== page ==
Bonum Certa Men Certa

When Companies Eat Microsoft Bait, It Means Trouble

Novell could be the next Corel. Don't believe this ambitious statement? Then have a look.

October 3rd, 2000:

Corel Sells Out To Microsoft

It isn't quite as strange as Microsoft 's investment in Apple Computer several years ago, but it ranks right up there.


Here's a glimpse at the Apple deal.



This deal with Corel may also be similar to Microsoft's deal with Sun Microsystems. It's a purely strategic one, where the strategy does not necessarily benefit the customers, let alone the developers.

While in Microsoft's pockets, it is neither a coincidence nor a surprise that only Novell and Corel accepted Microsoft's coin-in-the-slot standard. It's a sockpuppet-style voice of approval. It was bought.

But let us return to the article.

...The companies said that Corel would develop and market applications for Microsoft's sprawling .Net initiative, which is based on Windows technologies.

While the investment is paltry by Microsoft standards, the implications are huge. For starters, what becomes of Corel's Linux plans? Corel has poured considerable resources into its Corel Linux operating system and porting its business and graphics applications to Linux. The company has positioned its Linux efforts as the linchpin of its comeback strategy, but there was no mention of Linux on the conference call Monday.

[...]

Microsoft and Corel have been fierce competitors since the latter bought the WordPerfect Office suite of applications from Novell in 1997.


Also worth reading is the interview with Corel's Linux VP on the deal with Microsoft. Given Corel's position at present, Novell has plenty of reasons to worry. Let us return to the recent interview which explains why Microsoft was willing to pay Novell so much money.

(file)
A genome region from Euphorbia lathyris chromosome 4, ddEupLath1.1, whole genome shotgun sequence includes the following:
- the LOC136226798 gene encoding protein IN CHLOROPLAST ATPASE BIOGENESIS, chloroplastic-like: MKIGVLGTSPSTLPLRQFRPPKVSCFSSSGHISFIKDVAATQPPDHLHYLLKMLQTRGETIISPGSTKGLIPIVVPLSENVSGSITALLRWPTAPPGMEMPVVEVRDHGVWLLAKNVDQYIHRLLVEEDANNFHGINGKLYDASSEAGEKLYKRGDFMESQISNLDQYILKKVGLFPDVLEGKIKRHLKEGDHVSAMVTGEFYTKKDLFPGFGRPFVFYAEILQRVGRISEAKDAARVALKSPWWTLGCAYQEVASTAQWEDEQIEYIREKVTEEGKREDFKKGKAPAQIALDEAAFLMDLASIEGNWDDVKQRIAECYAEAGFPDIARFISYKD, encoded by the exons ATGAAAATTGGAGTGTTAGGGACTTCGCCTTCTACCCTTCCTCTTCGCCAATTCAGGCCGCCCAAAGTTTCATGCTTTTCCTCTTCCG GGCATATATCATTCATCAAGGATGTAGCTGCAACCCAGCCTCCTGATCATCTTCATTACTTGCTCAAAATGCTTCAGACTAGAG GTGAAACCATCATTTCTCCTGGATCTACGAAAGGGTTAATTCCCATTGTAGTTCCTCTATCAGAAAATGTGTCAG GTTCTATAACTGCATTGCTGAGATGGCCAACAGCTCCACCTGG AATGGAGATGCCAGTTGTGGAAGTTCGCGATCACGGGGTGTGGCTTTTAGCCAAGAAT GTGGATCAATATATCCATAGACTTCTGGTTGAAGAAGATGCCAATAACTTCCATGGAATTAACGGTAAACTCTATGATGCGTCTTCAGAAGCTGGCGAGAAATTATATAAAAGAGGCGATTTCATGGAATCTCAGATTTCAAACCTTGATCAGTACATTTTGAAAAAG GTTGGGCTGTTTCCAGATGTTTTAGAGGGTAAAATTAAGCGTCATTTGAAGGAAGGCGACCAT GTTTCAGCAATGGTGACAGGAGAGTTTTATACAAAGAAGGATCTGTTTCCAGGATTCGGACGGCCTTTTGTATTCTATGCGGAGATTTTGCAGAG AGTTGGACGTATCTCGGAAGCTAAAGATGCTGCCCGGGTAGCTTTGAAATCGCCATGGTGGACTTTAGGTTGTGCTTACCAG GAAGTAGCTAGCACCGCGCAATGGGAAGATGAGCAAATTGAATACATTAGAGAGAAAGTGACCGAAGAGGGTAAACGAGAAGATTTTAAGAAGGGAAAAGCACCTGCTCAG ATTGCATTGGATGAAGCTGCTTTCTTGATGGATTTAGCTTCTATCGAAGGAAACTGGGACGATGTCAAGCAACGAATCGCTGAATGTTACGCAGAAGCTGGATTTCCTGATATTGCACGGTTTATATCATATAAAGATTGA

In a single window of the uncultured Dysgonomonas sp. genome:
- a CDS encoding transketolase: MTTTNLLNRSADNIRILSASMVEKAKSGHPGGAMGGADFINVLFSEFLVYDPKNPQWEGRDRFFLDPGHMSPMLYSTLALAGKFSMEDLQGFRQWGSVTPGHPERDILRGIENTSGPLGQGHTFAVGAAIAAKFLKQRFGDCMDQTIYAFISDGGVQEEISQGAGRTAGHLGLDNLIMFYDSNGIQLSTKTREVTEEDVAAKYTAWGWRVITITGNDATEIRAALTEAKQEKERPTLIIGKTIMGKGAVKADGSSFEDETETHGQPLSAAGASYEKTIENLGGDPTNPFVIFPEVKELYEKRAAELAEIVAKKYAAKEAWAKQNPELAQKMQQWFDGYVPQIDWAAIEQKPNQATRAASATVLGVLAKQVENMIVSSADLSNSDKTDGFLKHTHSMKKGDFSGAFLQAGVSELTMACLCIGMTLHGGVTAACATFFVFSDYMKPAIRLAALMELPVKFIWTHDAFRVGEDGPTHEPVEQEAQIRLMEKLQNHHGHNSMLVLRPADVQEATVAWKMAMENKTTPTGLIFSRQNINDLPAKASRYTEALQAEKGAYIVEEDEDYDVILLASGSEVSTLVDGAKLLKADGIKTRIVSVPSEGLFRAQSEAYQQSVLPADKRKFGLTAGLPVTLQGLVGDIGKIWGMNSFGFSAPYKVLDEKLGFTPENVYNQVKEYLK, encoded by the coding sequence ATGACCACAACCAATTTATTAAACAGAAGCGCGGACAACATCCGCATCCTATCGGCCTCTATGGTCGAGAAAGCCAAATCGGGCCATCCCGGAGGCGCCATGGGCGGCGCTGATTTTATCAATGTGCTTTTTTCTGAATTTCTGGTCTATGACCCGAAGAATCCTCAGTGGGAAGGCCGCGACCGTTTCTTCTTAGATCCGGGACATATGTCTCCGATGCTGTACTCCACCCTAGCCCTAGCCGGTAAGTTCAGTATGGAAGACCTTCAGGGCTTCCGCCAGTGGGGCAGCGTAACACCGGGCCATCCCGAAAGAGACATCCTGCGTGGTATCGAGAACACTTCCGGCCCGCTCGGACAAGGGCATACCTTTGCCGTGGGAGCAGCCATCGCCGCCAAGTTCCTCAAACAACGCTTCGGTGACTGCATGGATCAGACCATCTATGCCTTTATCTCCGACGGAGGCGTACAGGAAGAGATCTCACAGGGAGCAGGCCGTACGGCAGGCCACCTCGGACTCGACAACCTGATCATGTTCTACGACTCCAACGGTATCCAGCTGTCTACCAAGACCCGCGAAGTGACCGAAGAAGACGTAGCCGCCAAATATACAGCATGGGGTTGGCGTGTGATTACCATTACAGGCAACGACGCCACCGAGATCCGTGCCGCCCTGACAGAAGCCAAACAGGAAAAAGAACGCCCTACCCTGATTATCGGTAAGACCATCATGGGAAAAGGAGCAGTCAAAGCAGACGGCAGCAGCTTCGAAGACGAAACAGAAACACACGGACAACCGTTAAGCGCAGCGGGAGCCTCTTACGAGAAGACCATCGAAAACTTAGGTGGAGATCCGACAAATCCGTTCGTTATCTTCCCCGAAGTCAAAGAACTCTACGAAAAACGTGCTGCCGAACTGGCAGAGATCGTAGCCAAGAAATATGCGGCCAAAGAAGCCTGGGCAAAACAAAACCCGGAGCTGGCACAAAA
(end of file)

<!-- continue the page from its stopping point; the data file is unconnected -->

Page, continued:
LinuxWorld: One of the persistent rumors that's going around is that certain large IT customers have already been paying Microsoft for patent licensing to cover their use of Linux, Samba and other free software projects. And the Novell deal -- isn't it just taking that and doing the same kind of thing wholesale?

Allison: Yes, that's true, actually. I mean I have had people come up to me and essentially off the record admit that they had been threatened by Microsoft and had got patent cross license and had essentially taken out a license for Microsoft patents on the free software that they were using, which they then cannot redistribute. I think that would be the restriction. I would have to look quite carefully. So, essentially that's not allowed. But they're not telling anyone about it. They're completely doing it off the record.

The problem with the Novell deal is -- Novell gave Microsoft what Microsoft dearly wanted, which is a public admission that they think that Linux violates the Microsoft patent.

[...]

LinuxWorld: Watching Novell management being subjected to this was like watching a child eating a bug for money. It's embarrassing.

Allison: It is humiliating. I was horrified to say. It was humiliating. Yes. It really is like, "Go on. Eat a bug. Go on. Go on. Here's some money. Eat a bug." Yes, sad but true.


This analogy is a wonderful one, especially if you happen have watched Fear Factor. Novell made a decision which it knew was a bad one. Short-term financial gains were enough to alleviate the fear and it left the audience (Microsoft in this case) highly entertained.

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